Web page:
Blocking Chrome’s Incognito Tabs may soon improve Android’s privacy

Blocking Chrome's Incognito Tabs may soon improve Android's privacy

What would locking Incognito Mode tabs do for Chrome Android?
Now, the gist of the changes is straightforward. The code change is labeled “Enable device reauthentication for Incognito” in the repository. And its descriptor points to a new option in Settings under Privacy and Security. Namely, an option that requires “authentication” in order to access existing “Incognito tabs” on Android. Ultimately, this change appears in line with another update recently released for iOS users. One that locks access to Incognito tabs behind verification using Apple’s biometrics. Namely, Face ID. But it may work a bit differently for Android users.

Aside from cosmetic enhancements like as Material You in Chrome for Android and behind-the-scenes security changes, Googlers are also trying to preserve privacy, such as by closing Incognito Mode tabs. This is according to recent reports based on modifications discovered in the Chromium Gerrit source repository. The code, as one might imagine, does not reveal anything. And it’s far from ready for public consumption. However, it does allude to some fascinating aspects, at least for mobile users.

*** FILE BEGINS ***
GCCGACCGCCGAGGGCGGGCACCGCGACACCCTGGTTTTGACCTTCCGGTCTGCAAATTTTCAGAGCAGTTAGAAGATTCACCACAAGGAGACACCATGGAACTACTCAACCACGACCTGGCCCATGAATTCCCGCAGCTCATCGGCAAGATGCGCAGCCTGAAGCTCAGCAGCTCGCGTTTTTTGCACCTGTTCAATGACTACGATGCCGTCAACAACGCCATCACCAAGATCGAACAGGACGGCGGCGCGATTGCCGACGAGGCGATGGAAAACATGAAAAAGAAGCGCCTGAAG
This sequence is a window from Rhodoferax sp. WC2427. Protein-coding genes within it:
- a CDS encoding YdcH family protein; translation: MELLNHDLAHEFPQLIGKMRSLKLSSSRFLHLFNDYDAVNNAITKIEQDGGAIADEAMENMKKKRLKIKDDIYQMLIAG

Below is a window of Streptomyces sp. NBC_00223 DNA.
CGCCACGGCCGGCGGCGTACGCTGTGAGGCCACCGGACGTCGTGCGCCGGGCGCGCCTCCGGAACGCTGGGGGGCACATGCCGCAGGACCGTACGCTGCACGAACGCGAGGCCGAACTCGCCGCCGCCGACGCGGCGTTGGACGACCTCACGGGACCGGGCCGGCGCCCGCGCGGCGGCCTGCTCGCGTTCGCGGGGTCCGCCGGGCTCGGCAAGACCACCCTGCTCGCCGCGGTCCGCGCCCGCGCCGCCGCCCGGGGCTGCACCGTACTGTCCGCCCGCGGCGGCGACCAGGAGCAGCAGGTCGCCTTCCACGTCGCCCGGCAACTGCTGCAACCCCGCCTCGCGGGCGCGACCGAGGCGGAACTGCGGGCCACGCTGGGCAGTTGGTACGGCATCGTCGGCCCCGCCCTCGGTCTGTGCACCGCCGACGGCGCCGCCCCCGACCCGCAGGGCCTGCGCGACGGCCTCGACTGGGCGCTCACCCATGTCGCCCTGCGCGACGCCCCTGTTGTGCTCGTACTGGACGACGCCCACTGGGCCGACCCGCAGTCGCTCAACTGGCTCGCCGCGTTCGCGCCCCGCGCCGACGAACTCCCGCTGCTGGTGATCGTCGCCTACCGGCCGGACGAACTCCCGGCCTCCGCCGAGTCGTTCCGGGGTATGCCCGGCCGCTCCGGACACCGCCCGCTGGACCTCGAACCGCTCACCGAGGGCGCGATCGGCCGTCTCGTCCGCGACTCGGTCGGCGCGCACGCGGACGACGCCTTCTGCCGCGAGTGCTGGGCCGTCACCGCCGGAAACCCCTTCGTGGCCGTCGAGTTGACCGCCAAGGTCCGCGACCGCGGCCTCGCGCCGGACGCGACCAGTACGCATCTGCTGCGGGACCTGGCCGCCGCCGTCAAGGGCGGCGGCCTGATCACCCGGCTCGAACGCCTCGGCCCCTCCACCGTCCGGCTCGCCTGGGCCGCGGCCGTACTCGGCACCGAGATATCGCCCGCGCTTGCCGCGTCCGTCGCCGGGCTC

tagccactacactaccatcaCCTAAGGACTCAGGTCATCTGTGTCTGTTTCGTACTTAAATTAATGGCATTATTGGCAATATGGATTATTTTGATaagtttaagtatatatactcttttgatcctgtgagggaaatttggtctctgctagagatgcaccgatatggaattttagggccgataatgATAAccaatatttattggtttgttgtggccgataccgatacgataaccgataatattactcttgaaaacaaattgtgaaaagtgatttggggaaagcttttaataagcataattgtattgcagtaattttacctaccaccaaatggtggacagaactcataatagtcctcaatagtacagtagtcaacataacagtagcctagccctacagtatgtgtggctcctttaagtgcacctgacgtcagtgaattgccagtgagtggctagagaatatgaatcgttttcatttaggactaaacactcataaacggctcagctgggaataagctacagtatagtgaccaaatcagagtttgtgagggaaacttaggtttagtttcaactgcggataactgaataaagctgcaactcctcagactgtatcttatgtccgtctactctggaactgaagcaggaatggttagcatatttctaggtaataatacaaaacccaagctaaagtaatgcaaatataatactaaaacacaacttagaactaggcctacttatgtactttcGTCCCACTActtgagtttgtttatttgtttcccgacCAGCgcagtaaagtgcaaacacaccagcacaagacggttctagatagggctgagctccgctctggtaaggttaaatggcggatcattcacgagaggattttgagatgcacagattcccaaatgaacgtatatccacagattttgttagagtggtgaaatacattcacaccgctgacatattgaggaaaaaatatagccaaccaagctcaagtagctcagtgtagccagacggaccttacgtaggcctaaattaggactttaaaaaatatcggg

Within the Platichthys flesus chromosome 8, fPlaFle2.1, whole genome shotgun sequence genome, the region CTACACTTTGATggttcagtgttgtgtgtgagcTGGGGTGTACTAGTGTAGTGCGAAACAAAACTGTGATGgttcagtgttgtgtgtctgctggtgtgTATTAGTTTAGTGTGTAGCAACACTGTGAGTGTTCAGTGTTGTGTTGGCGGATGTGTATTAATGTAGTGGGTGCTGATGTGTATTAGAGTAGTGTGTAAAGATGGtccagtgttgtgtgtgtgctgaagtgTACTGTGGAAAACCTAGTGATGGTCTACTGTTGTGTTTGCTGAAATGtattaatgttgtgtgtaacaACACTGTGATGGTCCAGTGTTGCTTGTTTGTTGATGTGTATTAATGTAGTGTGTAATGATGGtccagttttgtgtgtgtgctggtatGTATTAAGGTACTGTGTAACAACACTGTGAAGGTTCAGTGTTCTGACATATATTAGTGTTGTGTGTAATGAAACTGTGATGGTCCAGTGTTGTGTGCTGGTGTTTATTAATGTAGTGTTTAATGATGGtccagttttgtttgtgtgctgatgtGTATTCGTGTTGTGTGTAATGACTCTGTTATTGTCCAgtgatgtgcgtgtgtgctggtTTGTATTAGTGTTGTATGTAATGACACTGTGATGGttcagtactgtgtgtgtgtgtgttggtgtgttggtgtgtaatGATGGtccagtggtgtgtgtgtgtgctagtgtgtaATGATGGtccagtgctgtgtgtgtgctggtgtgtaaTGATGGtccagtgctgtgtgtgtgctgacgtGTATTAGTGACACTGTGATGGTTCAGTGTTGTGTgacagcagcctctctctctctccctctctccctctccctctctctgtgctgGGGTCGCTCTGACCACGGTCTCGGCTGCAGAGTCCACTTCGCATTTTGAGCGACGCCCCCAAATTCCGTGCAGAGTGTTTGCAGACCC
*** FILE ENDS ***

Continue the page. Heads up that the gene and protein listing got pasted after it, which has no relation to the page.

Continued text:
• As of this writing, however, the new feature is still tucked behind a flag setting found at the “chrome://flags” URL. And that flag setting doesn’t actually turn anything on just yet either, in addition to only being available on the Canary Channel. Indicating that this feature is still very much in the early stages of testing. As such, users probably shouldn’t expect that it will arrive on Android in the near future. With at least an update or two likely separating this test period and release. As for other platforms, there’s also been no indication that this will be pushed on desktop platforms, including Chrome OS. Although that does seem as though it would be the next logical step for Google to take.

  • Not least of all, not every Android handset supports facial recognition or even fingerprint scanning. So Android may also come with additional, non-biometric-based options. Such as a password or PIN. Or it may ultimately require users to have one of those two biometrics hardware options to gain access. In either case, what this does is presumably block anybody from opening Incognito tabs in Chrome that are already in use unless the user proves that they’re the phone’s owner.